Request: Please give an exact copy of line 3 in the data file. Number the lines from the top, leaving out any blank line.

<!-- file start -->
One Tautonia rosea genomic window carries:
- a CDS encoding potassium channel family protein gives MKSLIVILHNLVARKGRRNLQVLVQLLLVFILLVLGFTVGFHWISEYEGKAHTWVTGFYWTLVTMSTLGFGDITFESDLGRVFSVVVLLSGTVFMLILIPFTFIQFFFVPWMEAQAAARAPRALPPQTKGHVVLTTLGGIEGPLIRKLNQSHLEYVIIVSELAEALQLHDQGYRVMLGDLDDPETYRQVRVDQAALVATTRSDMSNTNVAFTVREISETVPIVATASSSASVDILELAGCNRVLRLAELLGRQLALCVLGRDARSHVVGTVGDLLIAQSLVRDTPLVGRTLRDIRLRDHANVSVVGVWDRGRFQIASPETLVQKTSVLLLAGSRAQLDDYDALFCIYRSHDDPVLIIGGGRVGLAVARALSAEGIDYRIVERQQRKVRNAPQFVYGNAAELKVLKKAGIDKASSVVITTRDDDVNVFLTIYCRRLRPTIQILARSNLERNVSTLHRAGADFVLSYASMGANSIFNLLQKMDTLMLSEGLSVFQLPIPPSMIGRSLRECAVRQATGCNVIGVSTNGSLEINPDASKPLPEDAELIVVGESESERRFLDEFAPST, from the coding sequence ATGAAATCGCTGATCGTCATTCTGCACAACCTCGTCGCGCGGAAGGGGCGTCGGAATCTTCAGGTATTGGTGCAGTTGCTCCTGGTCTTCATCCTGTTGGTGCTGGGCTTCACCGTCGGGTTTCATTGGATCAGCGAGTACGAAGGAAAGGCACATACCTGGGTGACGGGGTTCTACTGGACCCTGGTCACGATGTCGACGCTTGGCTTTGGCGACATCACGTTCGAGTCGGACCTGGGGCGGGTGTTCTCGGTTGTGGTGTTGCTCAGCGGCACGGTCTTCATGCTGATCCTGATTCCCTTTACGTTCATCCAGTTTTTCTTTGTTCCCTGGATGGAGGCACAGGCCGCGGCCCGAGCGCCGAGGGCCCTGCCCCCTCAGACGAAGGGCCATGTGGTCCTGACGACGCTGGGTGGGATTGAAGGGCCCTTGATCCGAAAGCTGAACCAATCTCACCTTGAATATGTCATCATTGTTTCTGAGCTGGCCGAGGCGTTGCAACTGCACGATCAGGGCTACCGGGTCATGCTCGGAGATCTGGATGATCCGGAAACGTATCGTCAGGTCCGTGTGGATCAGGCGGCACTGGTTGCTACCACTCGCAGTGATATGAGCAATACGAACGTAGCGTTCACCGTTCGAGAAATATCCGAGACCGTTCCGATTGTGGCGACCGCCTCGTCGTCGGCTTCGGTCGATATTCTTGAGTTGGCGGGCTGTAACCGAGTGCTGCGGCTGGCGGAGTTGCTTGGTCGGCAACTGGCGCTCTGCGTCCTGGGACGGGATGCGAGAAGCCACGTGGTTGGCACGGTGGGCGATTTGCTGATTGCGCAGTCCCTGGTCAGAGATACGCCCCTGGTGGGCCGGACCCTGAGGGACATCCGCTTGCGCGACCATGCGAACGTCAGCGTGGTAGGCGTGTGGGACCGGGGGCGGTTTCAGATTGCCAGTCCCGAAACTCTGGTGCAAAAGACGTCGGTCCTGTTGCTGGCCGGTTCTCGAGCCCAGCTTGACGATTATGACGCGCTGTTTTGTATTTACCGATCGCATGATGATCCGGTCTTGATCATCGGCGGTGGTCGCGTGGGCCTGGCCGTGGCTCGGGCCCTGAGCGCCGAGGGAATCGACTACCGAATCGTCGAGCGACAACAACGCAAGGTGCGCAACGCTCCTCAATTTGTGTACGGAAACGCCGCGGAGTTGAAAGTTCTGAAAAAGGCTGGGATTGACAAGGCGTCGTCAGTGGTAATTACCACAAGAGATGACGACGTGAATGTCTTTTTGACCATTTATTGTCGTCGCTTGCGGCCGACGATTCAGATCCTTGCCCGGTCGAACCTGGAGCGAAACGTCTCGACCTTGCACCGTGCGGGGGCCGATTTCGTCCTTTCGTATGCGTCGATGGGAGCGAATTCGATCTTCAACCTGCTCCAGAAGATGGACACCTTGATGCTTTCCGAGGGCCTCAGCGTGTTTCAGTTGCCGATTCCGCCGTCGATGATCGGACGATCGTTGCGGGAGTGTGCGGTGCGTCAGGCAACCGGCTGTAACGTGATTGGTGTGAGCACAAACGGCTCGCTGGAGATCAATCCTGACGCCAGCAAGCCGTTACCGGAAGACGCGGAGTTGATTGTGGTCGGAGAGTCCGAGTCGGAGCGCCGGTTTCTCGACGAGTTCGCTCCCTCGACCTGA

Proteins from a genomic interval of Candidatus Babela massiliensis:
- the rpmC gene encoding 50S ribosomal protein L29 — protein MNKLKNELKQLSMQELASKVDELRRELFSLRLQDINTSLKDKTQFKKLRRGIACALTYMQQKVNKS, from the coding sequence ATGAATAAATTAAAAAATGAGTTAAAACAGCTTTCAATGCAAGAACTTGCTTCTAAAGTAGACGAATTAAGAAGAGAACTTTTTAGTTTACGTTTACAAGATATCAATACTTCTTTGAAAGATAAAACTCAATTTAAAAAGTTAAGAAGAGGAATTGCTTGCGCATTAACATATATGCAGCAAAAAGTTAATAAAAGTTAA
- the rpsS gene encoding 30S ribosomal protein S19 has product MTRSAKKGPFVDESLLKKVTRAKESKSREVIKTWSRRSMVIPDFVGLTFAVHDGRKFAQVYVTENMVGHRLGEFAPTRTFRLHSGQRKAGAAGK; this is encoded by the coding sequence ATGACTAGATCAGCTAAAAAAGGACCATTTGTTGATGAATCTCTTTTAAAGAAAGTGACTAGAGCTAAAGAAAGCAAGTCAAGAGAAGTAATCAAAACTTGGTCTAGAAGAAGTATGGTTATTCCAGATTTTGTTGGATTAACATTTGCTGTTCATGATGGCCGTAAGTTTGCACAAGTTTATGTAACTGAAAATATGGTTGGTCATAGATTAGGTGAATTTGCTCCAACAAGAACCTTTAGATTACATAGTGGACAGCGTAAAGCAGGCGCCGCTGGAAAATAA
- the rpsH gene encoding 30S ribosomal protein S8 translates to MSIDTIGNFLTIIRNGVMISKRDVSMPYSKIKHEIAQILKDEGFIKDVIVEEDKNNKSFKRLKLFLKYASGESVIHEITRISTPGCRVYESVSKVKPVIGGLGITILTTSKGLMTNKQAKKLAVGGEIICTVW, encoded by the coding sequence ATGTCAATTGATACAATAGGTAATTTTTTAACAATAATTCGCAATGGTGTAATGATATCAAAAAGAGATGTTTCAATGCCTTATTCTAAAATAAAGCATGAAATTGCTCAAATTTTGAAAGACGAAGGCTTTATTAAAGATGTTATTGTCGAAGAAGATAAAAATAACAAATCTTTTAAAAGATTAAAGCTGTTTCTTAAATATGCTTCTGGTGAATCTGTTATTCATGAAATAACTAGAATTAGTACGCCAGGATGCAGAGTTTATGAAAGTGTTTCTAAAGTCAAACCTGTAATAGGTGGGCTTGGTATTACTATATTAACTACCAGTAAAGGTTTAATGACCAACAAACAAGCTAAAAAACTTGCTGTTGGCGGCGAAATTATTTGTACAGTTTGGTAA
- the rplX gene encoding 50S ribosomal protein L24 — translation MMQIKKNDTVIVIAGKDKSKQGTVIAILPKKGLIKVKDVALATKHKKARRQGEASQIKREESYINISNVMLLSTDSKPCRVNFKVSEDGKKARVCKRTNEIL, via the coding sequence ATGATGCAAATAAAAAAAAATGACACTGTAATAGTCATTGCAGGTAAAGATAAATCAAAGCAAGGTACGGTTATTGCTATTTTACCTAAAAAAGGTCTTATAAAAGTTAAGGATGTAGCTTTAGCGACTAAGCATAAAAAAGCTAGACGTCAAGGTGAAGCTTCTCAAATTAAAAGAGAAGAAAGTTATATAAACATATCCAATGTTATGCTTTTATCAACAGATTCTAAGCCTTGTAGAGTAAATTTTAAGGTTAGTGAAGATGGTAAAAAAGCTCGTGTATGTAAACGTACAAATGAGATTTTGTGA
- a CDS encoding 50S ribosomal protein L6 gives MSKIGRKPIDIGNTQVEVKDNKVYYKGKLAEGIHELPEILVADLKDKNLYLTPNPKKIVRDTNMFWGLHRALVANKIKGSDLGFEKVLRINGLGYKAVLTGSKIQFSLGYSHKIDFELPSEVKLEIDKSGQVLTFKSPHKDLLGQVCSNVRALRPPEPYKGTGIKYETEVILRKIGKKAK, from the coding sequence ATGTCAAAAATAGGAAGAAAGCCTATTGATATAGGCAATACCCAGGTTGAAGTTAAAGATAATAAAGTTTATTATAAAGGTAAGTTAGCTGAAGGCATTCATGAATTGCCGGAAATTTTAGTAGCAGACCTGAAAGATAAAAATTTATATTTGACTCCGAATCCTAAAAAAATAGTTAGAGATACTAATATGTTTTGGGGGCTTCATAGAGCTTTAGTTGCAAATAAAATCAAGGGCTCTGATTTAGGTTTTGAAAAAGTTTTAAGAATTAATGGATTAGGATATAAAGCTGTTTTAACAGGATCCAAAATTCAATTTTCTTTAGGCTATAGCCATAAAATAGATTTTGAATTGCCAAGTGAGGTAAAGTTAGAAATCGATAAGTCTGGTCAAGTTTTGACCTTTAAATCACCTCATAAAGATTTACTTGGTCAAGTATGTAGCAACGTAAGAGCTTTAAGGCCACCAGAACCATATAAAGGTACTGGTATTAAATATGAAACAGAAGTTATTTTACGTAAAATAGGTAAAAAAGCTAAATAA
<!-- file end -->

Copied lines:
Proteins from a genomic interval of Candidatus Babela massiliensis: